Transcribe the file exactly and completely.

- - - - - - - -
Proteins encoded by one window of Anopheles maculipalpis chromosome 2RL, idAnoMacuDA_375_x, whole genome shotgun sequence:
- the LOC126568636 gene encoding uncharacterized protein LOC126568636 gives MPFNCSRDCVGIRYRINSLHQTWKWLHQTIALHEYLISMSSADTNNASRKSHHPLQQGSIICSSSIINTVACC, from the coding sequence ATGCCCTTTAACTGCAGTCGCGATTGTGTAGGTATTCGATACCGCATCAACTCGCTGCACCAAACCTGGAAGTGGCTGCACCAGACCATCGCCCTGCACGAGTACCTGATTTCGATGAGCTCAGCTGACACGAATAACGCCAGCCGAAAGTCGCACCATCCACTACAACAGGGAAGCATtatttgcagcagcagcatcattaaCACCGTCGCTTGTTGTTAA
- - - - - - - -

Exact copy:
Proteins encoded by one window of Anopheles maculipalpis chromosome 2RL, idAnoMacuDA_375_x, whole genome shotgun sequence:
- the LOC126568636 gene encoding uncharacterized protein LOC126568636 gives MPFNCSRDCVGIRYRINSLHQTWKWLHQTIALHEYLISMSSADTNNASRKSHHPLQQGSIICSSSIINTVACC, from the coding sequence ATGCCCTTTAACTGCAGTCGCGATTGTGTAGGTATTCGATACCGCATCAACTCGCTGCACCAAACCTGGAAGTGGCTGCACCAGACCATCGCCCTGCACGAGTACCTGATTTCGATGAGCTCAGCTGACACGAATAACGCCAGCCGAAAGTCGCACCATCCACTACAACAGGGAAGCATtatttgcagcagcagcatcattaaCACCGTCGCTTGTTGTTAA